Millions of men and women get manicures, pedicures and haircuts every day. But there’s a lot more to these grooming services than just picking a nail color, deciding how much hair to trim and chatting with your favorite stylist. While you’re in the chair, flipping through a gossip magazine or watching a sports event, aestheticians and barbers are wielding instruments that could, in some cases, transmit hepatitis, according to a report from the American College of Gastroenterology (ACG).

The scary review found that reusable instruments, such as razors, clippers and nail files, posed a potential risk of transmitting the hepatitis B and C viruses (HBV and HCV) if technicians didn’t scrupulously clean and disinfect the items after using them on each client.

Hepatitis viruses are transmitted through contact with infected blood, and they cause inflammation of the liver, which, in turn, leads to other liver problems. In fact, viral hepatitis is the leading cause of liver cancer, the most common reason people need a liver transplant.

From a public health perspective, one of the most important elements regarding the safety of salon and barbershop services is whether workers follow sanitation procedures, says David Johnson, MD, a professor at Eastern Virginia Medical School.

In at least one documented case, an acute HCV infection was clearly related to a manicure or pedicure treatment. “No one should accept on blind trust that a business is taking the necessary steps to prevent transmission of blood-borne infections,” Johnson says.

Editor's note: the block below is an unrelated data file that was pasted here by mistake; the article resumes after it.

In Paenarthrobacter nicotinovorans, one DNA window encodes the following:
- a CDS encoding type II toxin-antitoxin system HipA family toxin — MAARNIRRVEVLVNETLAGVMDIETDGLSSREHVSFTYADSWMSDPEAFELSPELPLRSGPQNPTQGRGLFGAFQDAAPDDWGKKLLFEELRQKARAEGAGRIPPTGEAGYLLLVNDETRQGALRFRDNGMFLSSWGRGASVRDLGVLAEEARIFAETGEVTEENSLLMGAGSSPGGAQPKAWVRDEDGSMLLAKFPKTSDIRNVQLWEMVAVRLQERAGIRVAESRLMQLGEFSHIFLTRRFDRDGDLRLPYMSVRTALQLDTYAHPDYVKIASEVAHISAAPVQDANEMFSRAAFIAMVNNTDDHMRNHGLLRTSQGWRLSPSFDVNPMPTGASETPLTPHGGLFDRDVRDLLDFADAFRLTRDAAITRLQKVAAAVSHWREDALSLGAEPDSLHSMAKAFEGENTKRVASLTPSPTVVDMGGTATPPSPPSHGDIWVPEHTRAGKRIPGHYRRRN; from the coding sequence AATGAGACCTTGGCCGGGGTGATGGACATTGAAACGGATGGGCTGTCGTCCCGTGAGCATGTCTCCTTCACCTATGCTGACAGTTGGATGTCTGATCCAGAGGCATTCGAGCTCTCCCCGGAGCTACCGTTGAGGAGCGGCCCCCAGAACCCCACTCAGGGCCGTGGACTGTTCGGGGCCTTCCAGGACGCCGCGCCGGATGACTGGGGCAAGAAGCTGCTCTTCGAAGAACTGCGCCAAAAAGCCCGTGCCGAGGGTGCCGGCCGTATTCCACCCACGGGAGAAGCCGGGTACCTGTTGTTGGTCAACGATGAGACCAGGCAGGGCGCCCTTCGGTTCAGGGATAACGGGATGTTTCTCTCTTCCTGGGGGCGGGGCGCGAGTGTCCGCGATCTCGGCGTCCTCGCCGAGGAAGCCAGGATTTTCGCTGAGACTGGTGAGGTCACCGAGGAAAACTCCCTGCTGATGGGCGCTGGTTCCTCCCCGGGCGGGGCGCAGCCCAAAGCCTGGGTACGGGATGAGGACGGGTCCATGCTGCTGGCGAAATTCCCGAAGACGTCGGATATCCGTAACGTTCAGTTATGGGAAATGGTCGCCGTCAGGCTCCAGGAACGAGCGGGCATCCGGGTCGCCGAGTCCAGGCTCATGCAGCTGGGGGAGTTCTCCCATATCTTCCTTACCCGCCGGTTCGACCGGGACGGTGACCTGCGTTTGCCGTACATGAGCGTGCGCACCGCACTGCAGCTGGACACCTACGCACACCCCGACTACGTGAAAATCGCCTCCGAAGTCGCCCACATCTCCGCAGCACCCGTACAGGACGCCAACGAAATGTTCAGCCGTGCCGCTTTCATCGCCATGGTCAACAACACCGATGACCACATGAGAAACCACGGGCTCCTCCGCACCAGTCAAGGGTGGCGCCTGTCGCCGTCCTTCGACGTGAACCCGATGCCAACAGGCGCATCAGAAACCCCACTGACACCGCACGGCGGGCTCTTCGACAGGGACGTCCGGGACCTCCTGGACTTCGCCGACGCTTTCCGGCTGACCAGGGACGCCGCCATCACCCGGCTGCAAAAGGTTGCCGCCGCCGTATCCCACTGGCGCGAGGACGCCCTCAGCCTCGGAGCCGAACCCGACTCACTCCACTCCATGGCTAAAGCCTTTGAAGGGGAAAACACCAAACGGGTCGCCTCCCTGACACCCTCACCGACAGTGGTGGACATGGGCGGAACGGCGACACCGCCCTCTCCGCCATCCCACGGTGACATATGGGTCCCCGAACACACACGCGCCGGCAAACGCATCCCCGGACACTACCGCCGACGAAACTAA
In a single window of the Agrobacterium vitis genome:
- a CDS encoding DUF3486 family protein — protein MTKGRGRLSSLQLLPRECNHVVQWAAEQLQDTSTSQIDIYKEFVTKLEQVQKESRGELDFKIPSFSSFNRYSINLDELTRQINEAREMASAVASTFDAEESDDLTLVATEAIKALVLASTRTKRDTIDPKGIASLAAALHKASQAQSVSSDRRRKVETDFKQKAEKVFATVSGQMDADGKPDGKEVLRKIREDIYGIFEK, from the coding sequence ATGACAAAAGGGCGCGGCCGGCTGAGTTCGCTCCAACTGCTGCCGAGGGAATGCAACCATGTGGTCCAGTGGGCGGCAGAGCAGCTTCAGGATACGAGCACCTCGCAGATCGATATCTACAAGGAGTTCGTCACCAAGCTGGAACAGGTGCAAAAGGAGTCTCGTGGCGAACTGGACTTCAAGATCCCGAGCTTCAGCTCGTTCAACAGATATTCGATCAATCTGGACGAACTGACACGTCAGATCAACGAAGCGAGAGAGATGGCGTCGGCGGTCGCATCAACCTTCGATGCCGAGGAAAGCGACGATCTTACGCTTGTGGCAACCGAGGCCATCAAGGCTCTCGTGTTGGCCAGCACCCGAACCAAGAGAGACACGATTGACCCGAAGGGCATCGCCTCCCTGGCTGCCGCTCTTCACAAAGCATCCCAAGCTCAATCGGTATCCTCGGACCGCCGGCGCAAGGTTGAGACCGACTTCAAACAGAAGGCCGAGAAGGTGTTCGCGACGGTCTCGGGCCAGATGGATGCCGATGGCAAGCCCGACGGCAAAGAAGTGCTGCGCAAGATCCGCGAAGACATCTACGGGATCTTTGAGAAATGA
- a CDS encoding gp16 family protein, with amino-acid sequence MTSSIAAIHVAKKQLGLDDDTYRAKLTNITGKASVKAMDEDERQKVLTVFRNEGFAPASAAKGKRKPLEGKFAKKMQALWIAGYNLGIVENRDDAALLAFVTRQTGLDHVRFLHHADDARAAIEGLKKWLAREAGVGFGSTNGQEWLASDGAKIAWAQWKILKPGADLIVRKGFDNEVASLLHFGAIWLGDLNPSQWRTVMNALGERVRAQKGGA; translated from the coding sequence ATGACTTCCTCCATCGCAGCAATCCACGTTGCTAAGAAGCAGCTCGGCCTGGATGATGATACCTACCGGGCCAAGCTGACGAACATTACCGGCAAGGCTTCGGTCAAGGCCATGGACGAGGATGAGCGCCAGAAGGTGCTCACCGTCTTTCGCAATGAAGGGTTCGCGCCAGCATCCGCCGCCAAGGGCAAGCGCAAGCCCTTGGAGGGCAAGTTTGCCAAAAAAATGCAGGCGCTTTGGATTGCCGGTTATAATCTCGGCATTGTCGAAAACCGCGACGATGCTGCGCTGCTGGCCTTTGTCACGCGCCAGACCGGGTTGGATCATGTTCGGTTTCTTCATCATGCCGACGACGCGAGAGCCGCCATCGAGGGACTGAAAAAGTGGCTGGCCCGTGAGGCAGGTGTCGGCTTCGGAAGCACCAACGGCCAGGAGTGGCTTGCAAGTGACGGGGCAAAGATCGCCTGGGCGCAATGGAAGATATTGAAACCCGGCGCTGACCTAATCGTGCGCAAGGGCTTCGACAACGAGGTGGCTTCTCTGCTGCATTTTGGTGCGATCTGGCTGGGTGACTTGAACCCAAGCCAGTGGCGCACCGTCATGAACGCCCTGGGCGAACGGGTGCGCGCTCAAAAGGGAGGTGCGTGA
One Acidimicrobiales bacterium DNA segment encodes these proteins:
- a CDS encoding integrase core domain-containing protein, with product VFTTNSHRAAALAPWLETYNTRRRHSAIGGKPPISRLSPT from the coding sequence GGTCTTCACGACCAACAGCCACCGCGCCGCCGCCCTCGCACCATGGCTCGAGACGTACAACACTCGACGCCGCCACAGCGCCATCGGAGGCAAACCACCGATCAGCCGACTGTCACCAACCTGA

As a result of the report, the ACG proposed new guidelines to eliminate the risk. These include education and training for all technicians, and stricter requirements regarding hygiene, inspections and disinfection and storage of tools and other equipment.

But although this is a step in the right direction, currently there are no specific national guidelines in place to prevent HBV or HCV infection in nail salons and barbershops. What’s more, the Occupational Safety and Health Administrations (OSHA) has yet to issue a recommendation about hepatitis prevention at these businesses. In addition, neither the Centers for Disease Control and Prevention nor the National Electronic Disease Surveillance System lists manicures, pedicures or barbering as risk factors for hep B and C.

But, Johnson warns, “The true magnitude of this risk has yet to be defined, and it clearly needs further study.”

In the meantime, he suggests you protect yourself by doing the following: Only visit reputable professionals you trust, and find out if tools and equipment are cleaned and disinfected after each use. Or, better yet, Johnson says, always bring your own clippers, razors and nail files whenever possible.    

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